“Maybe you will find this to be a strange story, I don’t know…Anyway, this is the story. Thank you for taking the time to read it.
The #1 New York Times bestselling author of A Man Called Ove and Beartown delivers an insightful and poignant holiday novella about a man who sacrificed his family in the single-minded pursuit of success and the courageous little girl fighting for her life who crosses his path.
It all begins with a father telling a story to his son on Christmas Eve. But this isn’t your typical Christmas story. The father admits to his son that he’s taken a life but he won’t say whose—not yet.
One week earlier, in a hospital late at night, the man met a five-year-old girl with cancer. She’s a smart kid—smart enough to know that she won’t beat cancer by drawing with crayons all day, but it seems to make the adults happy, so she keeps doing it.
As the man tells his son about this plucky little girl, he slowly reveals more about himself: while he may be a successful businessman, idolized by the media and his peers, he knows he failed as a parent. Overwhelmed by the responsibility of fatherhood, he took the easy way out and left his wife and little boy twenty years ago to pursue professional success. Now he is left wondering if it’s too late to forge a relationship with his son, who seems to be his opposite in every way—prizing happiness over money, surrounded by loving friends in a cozy town where he feels right at home.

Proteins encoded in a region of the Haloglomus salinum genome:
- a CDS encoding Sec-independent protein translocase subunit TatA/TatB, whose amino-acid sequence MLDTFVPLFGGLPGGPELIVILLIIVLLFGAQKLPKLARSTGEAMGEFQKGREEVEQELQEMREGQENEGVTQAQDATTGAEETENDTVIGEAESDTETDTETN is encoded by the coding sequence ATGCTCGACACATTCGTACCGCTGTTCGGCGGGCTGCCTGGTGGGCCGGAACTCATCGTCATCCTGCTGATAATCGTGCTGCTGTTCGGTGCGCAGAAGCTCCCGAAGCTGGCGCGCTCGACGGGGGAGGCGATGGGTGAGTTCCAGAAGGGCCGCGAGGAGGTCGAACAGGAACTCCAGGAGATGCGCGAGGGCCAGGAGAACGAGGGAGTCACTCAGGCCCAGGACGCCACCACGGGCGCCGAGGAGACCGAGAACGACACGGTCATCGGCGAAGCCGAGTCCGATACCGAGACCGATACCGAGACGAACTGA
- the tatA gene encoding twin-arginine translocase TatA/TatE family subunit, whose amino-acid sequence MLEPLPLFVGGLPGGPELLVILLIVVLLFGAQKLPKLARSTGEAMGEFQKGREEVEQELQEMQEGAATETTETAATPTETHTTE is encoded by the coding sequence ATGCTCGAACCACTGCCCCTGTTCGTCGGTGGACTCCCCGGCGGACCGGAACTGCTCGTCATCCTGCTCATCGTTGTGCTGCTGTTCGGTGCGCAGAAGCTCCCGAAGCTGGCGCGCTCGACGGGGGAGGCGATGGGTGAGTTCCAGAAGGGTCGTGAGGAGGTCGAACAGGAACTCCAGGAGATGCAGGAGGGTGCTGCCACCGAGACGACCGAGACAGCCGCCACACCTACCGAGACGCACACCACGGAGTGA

Face to face with the idea that something is missing, the man is given the unexpected chance to do something selfless that could change the destiny of the little girl in the hospital bed. But before he can make the deal of a lifetime, he needs to find out what his own life has actually been worth in the eyes of his son. And so, he seeks him out and tells him this story…
Written with Fredrik Backman’s signature humor, compassion, and “knack for weaving tales that are believable and fanciful” (St. Louis Post-Dispatch), The Deal of a Lifetime reminds us that life is a fleeting gift, and our only legacy is how we share that gift with those we love
Yes, Mr. Backman, I did indeed think this was a strange novella. Tiny story. It was so sad and ambiguous in the end, it could have gone many ways.
While I love his other works, this one, I would probably check out of the library before buying it.